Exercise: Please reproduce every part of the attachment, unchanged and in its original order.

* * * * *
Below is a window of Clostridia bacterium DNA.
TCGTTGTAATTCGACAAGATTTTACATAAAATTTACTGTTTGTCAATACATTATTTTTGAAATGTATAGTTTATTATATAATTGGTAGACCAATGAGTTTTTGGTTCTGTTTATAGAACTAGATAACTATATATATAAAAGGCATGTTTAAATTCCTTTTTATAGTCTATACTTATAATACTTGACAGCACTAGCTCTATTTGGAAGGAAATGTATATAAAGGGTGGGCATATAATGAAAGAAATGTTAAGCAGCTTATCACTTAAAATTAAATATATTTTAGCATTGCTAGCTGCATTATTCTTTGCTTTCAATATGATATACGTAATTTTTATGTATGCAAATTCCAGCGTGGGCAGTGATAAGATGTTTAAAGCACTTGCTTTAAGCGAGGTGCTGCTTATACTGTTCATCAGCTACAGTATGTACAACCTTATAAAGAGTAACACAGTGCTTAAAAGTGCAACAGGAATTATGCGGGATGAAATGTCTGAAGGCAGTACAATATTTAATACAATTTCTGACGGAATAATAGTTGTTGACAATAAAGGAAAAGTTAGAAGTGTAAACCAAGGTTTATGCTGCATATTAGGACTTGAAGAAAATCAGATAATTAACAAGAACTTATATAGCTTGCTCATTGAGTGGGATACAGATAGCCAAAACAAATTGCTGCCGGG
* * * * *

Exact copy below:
Below is a window of Clostridia bacterium DNA.
TCGTTGTAATTCGACAAGATTTTACATAAAATTTACTGTTTGTCAATACATTATTTTTGAAATGTATAGTTTATTATATAATTGGTAGACCAATGAGTTTTTGGTTCTGTTTATAGAACTAGATAACTATATATATAAAAGGCATGTTTAAATTCCTTTTTATAGTCTATACTTATAATACTTGACAGCACTAGCTCTATTTGGAAGGAAATGTATATAAAGGGTGGGCATATAATGAAAGAAATGTTAAGCAGCTTATCACTTAAAATTAAATATATTTTAGCATTGCTAGCTGCATTATTCTTTGCTTTCAATATGATATACGTAATTTTTATGTATGCAAATTCCAGCGTGGGCAGTGATAAGATGTTTAAAGCACTTGCTTTAAGCGAGGTGCTGCTTATACTGTTCATCAGCTACAGTATGTACAACCTTATAAAGAGTAACACAGTGCTTAAAAGTGCAACAGGAATTATGCGGGATGAAATGTCTGAAGGCAGTACAATATTTAATACAATTTCTGACGGAATAATAGTTGTTGACAATAAAGGAAAAGTTAGAAGTGTAAACCAAGGTTTATGCTGCATATTAGGACTTGAAGAAAATCAGATAATTAACAAGAACTTATATAGCTTGCTCATTGAGTGGGATACAGATAGCCAAAACAAATTGCTGCCGGG